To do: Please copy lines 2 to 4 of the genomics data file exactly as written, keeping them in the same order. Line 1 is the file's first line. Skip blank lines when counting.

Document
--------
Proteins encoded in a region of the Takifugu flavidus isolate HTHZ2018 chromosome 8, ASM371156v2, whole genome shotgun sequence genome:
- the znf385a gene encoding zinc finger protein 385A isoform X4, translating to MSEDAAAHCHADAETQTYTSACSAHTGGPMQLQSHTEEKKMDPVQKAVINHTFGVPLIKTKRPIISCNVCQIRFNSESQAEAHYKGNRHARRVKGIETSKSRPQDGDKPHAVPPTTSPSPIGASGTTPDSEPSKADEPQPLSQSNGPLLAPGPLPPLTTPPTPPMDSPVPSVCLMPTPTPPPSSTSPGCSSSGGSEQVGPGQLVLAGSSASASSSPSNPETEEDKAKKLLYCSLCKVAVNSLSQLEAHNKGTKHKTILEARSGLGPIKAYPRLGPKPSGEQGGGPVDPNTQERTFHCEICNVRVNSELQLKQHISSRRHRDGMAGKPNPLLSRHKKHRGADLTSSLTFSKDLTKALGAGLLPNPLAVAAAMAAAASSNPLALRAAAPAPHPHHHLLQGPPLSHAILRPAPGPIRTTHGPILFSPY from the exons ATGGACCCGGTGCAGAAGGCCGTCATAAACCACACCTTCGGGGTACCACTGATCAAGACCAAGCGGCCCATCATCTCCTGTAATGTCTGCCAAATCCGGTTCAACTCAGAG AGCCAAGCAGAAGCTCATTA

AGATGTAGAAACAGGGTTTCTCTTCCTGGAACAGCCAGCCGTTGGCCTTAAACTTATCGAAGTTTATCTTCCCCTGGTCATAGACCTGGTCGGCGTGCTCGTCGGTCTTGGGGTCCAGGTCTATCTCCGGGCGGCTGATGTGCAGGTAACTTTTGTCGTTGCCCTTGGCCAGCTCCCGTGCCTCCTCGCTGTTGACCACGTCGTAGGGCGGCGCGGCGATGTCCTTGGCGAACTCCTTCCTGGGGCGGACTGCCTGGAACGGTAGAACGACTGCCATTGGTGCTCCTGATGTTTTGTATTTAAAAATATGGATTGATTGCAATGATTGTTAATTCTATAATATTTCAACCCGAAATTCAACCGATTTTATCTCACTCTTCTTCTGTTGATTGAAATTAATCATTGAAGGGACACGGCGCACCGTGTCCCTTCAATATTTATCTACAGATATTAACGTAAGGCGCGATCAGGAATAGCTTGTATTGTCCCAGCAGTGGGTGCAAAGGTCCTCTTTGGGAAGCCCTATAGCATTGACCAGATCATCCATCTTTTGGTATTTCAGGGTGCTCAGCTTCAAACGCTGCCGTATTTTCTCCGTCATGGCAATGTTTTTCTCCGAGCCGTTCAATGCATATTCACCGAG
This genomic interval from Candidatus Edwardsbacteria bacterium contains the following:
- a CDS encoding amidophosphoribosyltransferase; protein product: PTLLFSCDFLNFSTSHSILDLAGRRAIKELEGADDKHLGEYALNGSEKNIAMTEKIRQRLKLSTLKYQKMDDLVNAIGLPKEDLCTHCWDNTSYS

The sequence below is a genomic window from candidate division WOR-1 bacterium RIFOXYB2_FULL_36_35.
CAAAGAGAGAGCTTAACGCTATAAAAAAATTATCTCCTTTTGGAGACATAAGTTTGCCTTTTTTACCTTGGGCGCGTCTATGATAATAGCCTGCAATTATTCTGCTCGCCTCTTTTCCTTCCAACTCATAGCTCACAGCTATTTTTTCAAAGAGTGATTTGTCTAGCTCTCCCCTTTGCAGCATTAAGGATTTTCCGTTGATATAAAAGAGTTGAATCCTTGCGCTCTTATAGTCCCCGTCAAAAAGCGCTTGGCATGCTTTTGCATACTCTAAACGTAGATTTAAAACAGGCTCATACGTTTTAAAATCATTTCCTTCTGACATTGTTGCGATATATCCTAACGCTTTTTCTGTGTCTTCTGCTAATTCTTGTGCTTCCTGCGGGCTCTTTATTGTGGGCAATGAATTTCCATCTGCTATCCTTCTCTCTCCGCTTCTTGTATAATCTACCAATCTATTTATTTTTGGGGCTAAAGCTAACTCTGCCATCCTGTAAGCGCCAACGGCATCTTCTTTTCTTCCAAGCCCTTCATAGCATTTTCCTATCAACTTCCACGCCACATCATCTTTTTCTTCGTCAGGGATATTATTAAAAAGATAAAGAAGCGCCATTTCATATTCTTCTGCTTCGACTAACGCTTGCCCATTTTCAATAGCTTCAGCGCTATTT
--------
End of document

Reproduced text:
- the znf385a gene encoding zinc finger protein 385A isoform X4, translating to MSEDAAAHCHADAETQTYTSACSAHTGGPMQLQSHTEEKKMDPVQKAVINHTFGVPLIKTKRPIISCNVCQIRFNSESQAEAHYKGNRHARRVKGIETSKSRPQDGDKPHAVPPTTSPSPIGASGTTPDSEPSKADEPQPLSQSNGPLLAPGPLPPLTTPPTPPMDSPVPSVCLMPTPTPPPSSTSPGCSSSGGSEQVGPGQLVLAGSSASASSSPSNPETEEDKAKKLLYCSLCKVAVNSLSQLEAHNKGTKHKTILEARSGLGPIKAYPRLGPKPSGEQGGGPVDPNTQERTFHCEICNVRVNSELQLKQHISSRRHRDGMAGKPNPLLSRHKKHRGADLTSSLTFSKDLTKALGAGLLPNPLAVAAAMAAAASSNPLALRAAAPAPHPHHHLLQGPPLSHAILRPAPGPIRTTHGPILFSPY from the exons ATGGACCCGGTGCAGAAGGCCGTCATAAACCACACCTTCGGGGTACCACTGATCAAGACCAAGCGGCCCATCATCTCCTGTAATGTCTGCCAAATCCGGTTCAACTCAGAG AGCCAAGCAGAAGCTCATTA

AGATGTAGAAACAGGGTTTCTCTTCCTGGAACAGCCAGCCGTTGGCCTTAAACTTATCGAAGTTTATCTTCCCCTGGTCATAGACCTGGTCGGCGTGCTCGTCGGTCTTGGGGTCCAGGTCTATCTCCGGGCGGCTGATGTGCAGGTAACTTTTGTCGTTGCCCTTGGCCAGCTCCCGTGCCTCCTCGCTGTTGACCACGTCGTAGGGCGGCGCGGCGATGTCCTTGGCGAACTCCTTCCTGGGGCGGACTGCCTGGAACGGTAGAACGACTGCCATTGGTGCTCCTGATGTTTTGTATTTAAAAATATGGATTGATTGCAATGATTGTTAATTCTATAATATTTCAACCCGAAATTCAACCGATTTTATCTCACTCTTCTTCTGTTGATTGAAATTAATCATTGAAGGGACACGGCGCACCGTGTCCCTTCAATATTTATCTACAGATATTAACGTAAGGCGCGATCAGGAATAGCTTGTATTGTCCCAGCAGTGGGTGCAAAGGTCCTCTTTGGGAAGCCCTATAGCATTGACCAGATCATCCATCTTTTGGTATTTCAGGGTGCTCAGCTTCAAACGCTGCCGTATTTTCTCCGTCATGGCAATGTTTTTCTCCGAGCCGTTCAATGCATATTCACCGAG
This genomic interval from Candidatus Edwardsbacteria bacterium contains the following: